(Third of four parts)
Does a parliamentary government necessarily promote socio-economic development faster than a presidential system? The record of a nation is a mixed bag. The greatest economy in the world has adopted a presidential form; the second is parliamentary while Western Europe has hybrid forms that range between the basically presidential form of France and the parliamentary system of the UK and Germany. The rapid rise of Singapore, Taiwan, and South Korea and Malaysia can be attributed largely in substance if not in form to such personalities as Lee Kuan Yew, Chang Kai Shek, Park Chung Hee, and Mahathir. All of them strong and authoritarian, hiding behind the trappings of a parliamentary form of government.
At the end of the day, what matters the most are electoral reforms that can produce honest, orderly, and peaceful elections. Secondly, there is the need to encourage the development of political parties that are not personalistic and ideologically-neutral. This can be developed not only through electoral reforms but through the total mobilization of the economy which can rapidly develop the middle class, the thinking class that possess the capability to elect development-oriented governance.
As Alexander Pope once observed “over forms of government let fools contest.” Another sage also said the “best form of government was an absolute monarchy with an angel on the throne.”
Should Congress decide to amend the constitution even through the constituent assembly process which is decidedly more expeditious and cost-effective, it is recommended that the US approach be adopted which is the piece-meal process. This does not necessarily mean amendment by articles. Indeed more articles can be incorporated. This will greatly pacify sectors of the nation that are very sensitive to a complete overhaul of the Saligang Batas. Provisions such as, the recognition of the sanctity of family life and the protection of and strengthening of the family – a section that is held very dear to the Church, must be preserved to gain the support of that institution for constitutional reform. Moreover, the elimination of articles that tend to preserve the economy to only a small sector – the local capitalists – will go a long way to elicit the support of the millions of unemployed and underemployed Filipinos.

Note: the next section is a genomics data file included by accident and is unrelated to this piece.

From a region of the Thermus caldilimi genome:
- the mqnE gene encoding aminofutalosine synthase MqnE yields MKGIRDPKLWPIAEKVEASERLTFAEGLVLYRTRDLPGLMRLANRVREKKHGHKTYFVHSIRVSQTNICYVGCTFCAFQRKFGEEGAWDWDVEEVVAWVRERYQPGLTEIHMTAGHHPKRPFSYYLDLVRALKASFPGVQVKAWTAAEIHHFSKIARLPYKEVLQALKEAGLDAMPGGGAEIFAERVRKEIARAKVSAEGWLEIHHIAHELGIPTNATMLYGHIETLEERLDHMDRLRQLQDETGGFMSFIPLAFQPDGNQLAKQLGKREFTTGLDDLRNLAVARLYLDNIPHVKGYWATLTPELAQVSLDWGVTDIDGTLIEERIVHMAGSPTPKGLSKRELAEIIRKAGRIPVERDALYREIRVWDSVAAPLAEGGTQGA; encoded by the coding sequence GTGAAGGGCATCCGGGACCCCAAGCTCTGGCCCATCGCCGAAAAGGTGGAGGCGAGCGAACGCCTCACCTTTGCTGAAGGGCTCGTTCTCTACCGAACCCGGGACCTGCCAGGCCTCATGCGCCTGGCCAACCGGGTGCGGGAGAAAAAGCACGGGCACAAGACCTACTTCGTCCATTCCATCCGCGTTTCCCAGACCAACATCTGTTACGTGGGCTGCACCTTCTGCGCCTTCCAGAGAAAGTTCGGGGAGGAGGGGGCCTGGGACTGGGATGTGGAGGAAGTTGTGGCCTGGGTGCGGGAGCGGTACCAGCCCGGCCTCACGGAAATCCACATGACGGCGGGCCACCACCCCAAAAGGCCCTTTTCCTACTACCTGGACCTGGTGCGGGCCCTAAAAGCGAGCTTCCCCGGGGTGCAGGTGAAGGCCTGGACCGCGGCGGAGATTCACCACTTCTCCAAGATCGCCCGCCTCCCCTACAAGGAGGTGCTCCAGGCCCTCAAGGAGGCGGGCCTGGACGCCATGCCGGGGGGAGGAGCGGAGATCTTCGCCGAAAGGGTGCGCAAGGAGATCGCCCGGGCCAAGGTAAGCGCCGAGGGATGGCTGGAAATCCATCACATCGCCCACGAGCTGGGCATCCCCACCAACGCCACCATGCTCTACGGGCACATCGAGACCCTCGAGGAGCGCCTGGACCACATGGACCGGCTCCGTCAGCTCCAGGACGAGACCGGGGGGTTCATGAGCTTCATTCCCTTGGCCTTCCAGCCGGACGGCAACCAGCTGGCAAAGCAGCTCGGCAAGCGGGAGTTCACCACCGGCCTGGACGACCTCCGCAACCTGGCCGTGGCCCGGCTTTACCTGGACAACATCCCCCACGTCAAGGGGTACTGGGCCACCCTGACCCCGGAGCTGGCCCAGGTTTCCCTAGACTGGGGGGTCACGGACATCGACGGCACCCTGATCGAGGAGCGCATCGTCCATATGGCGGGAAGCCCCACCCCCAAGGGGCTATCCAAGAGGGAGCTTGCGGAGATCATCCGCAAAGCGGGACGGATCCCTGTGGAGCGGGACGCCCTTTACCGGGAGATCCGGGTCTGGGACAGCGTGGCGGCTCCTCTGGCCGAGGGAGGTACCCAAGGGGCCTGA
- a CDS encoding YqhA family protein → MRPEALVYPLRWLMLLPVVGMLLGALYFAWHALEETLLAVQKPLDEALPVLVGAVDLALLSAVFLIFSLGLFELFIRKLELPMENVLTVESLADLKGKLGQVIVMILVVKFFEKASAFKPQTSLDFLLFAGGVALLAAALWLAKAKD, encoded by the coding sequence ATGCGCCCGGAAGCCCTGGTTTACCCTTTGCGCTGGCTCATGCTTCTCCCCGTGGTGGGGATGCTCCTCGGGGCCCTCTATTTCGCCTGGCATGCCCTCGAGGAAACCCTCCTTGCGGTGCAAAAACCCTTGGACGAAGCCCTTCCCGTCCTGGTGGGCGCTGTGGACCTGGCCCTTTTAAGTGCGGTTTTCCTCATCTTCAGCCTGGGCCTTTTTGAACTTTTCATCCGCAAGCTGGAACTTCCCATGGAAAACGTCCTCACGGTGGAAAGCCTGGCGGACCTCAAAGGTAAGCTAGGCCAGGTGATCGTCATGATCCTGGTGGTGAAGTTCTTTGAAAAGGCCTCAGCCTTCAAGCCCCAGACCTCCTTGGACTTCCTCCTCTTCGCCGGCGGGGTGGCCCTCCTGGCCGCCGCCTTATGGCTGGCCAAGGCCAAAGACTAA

Lastly, in the discussions of these limited amendments, the most transparent procedures must be employed. Congressional hearings must be more substantial than formal and should call on the most informed sectors that are truly representatives of the cross-section Philippine society.
This process might even be superior than a constitutional convention at the time when perhaps ninety percent of the populace have most probably not even read the constitution and can easily be manipulated by powerful vested interests who will attempt to buy a new constitution that can best serve their interest. As a senator wisely commented, there is no guarantee that “second-raters” will not dominate the convention. These are certainly the scions of political bosses operating in the countryside.
To be sure, a constitutional convention at this time cannot guarantee the election of the best and the brightest.
Arguments against the presidential system